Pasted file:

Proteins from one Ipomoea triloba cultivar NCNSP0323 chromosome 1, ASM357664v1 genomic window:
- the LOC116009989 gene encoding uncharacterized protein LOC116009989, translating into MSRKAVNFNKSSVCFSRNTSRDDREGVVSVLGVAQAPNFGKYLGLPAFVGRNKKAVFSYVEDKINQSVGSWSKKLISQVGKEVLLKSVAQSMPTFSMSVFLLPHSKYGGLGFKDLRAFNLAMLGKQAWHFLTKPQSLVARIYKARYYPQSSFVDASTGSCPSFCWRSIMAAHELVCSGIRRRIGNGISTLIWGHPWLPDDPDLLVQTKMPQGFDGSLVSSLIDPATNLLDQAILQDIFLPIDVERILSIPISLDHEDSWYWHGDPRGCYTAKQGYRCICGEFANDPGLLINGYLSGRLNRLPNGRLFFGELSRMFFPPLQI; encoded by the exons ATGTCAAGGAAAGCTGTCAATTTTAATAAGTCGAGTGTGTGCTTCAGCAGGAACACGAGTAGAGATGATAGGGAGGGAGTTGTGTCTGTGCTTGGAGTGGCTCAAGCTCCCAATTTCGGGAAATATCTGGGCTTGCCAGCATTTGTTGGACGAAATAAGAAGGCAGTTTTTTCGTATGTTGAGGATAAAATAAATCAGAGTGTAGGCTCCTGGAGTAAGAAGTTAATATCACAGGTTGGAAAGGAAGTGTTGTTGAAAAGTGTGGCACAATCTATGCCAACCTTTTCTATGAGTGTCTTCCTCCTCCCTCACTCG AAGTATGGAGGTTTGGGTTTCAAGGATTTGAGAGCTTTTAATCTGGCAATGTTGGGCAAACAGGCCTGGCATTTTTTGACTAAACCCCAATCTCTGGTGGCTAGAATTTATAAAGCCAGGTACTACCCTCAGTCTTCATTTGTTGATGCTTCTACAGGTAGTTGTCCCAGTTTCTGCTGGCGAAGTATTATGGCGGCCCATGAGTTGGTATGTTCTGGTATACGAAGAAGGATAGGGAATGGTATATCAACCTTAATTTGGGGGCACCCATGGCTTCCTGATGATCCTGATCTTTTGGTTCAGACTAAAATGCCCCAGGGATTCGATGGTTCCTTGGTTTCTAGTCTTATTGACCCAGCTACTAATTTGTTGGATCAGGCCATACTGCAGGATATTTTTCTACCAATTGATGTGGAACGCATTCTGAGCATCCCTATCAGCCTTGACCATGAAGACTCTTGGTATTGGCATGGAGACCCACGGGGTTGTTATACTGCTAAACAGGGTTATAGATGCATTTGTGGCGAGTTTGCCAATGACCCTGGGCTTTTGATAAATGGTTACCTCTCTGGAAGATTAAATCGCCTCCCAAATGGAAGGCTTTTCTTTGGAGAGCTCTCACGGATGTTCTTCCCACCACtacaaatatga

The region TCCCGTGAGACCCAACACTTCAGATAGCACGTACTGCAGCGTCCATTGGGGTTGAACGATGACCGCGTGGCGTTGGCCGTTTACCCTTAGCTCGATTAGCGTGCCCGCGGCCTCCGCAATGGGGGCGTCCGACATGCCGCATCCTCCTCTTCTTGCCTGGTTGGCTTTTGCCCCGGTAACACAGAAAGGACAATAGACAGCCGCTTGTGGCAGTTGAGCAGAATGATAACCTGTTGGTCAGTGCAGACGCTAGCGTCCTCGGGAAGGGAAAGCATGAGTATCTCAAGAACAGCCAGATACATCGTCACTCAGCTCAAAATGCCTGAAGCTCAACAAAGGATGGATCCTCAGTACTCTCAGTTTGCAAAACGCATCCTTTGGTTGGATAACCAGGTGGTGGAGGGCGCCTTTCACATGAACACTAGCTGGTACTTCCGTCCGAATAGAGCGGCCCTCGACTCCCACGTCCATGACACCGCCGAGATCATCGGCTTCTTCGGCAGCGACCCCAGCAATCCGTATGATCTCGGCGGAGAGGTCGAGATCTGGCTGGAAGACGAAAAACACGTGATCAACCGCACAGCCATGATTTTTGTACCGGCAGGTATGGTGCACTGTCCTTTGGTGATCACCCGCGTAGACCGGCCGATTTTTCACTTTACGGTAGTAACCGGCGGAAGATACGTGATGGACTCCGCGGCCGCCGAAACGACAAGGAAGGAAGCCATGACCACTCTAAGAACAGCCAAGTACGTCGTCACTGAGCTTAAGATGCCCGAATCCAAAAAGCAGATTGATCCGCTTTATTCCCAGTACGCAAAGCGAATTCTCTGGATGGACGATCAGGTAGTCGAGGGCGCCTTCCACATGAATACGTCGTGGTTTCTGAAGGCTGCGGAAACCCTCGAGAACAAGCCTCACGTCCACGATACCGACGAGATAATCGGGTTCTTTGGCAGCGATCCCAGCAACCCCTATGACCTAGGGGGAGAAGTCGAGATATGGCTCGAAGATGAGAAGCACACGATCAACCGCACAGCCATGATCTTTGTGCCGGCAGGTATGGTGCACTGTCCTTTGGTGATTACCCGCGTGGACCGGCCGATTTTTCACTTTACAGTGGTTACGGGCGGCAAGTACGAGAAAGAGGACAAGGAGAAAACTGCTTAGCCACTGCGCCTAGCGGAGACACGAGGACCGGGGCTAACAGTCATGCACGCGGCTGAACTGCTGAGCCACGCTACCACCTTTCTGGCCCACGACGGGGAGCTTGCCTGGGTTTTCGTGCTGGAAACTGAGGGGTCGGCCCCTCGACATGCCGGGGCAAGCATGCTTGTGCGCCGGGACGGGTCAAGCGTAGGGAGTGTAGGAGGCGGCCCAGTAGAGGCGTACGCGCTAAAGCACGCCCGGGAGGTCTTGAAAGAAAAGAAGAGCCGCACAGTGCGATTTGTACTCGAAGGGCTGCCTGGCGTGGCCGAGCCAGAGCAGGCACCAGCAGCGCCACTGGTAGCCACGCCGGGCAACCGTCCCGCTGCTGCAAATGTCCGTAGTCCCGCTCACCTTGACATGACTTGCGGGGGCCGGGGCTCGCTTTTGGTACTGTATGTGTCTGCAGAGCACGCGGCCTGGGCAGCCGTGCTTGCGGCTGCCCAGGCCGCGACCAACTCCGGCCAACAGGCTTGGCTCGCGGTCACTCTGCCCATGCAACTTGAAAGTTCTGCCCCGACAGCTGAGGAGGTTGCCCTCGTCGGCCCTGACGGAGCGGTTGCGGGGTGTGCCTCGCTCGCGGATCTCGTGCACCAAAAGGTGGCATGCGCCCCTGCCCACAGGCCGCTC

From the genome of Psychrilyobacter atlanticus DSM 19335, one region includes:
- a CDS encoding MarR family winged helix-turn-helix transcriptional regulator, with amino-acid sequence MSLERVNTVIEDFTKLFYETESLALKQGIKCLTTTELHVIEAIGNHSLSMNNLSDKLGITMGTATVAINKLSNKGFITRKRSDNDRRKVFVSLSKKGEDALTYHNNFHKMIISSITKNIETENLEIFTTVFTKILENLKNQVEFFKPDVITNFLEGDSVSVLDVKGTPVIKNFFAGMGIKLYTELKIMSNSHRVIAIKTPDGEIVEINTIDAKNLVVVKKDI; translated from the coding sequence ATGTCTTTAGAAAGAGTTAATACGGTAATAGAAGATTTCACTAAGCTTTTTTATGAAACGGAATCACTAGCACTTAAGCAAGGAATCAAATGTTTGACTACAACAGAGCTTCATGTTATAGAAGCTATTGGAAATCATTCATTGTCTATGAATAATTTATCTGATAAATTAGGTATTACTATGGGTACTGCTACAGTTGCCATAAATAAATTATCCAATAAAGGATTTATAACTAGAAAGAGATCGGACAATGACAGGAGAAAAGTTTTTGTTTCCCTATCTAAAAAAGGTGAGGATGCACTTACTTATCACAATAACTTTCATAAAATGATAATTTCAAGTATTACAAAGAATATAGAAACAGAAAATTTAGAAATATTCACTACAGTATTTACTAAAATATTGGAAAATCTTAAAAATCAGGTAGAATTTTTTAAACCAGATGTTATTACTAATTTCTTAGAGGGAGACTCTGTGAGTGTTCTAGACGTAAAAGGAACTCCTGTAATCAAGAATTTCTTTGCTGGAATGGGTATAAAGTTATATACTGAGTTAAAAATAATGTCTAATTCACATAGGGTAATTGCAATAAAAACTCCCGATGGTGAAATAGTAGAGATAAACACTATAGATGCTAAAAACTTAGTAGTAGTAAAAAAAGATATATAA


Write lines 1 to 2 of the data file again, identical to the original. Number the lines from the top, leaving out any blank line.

Proteins from one Ipomoea triloba cultivar NCNSP0323 chromosome 1, ASM357664v1 genomic window:
- the LOC116009989 gene encoding uncharacterized protein LOC116009989, translating into MSRKAVNFNKSSVCFSRNTSRDDREGVVSVLGVAQAPNFGKYLGLPAFVGRNKKAVFSYVEDKINQSVGSWSKKLISQVGKEVLLKSVAQSMPTFSMSVFLLPHSKYGGLGFKDLRAFNLAMLGKQAWHFLTKPQSLVARIYKARYYPQSSFVDASTGSCPSFCWRSIMAAHELVCSGIRRRIGNGISTLIWGHPWLPDDPDLLVQTKMPQGFDGSLVSSLIDPATNLLDQAILQDIFLPIDVERILSIPISLDHEDSWYWHGDPRGCYTAKQGYRCICGEFANDPGLLINGYLSGRLNRLPNGRLFFGELSRMFFPPLQI; encoded by the exons ATGTCAAGGAAAGCTGTCAATTTTAATAAGTCGAGTGTGTGCTTCAGCAGGAACACGAGTAGAGATGATAGGGAGGGAGTTGTGTCTGTGCTTGGAGTGGCTCAAGCTCCCAATTTCGGGAAATATCTGGGCTTGCCAGCATTTGTTGGACGAAATAAGAAGGCAGTTTTTTCGTATGTTGAGGATAAAATAAATCAGAGTGTAGGCTCCTGGAGTAAGAAGTTAATATCACAGGTTGGAAAGGAAGTGTTGTTGAAAAGTGTGGCACAATCTATGCCAACCTTTTCTATGAGTGTCTTCCTCCTCCCTCACTCG AAGTATGGAGGTTTGGGTTTCAAGGATTTGAGAGCTTTTAATCTGGCAATGTTGGGCAAACAGGCCTGGCATTTTTTGACTAAACCCCAATCTCTGGTGGCTAGAATTTATAAAGCCAGGTACTACCCTCAGTCTTCATTTGTTGATGCTTCTACAGGTAGTTGTCCCAGTTTCTGCTGGCGAAGTATTATGGCGGCCCATGAGTTGGTATGTTCTGGTATACGAAGAAGGATAGGGAATGGTATATCAACCTTAATTTGGGGGCACCCATGGCTTCCTGATGATCCTGATCTTTTGGTTCAGACTAAAATGCCCCAGGGATTCGATGGTTCCTTGGTTTCTAGTCTTATTGACCCAGCTACTAATTTGTTGGATCAGGCCATACTGCAGGATATTTTTCTACCAATTGATGTGGAACGCATTCTGAGCATCCCTATCAGCCTTGACCATGAAGACTCTTGGTATTGGCATGGAGACCCACGGGGTTGTTATACTGCTAAACAGGGTTATAGATGCATTTGTGGCGAGTTTGCCAATGACCCTGGGCTTTTGATAAATGGTTACCTCTCTGGAAGATTAAATCGCCTCCCAAATGGAAGGCTTTTCTTTGGAGAGCTCTCACGGATGTTCTTCCCACCACtacaaatatga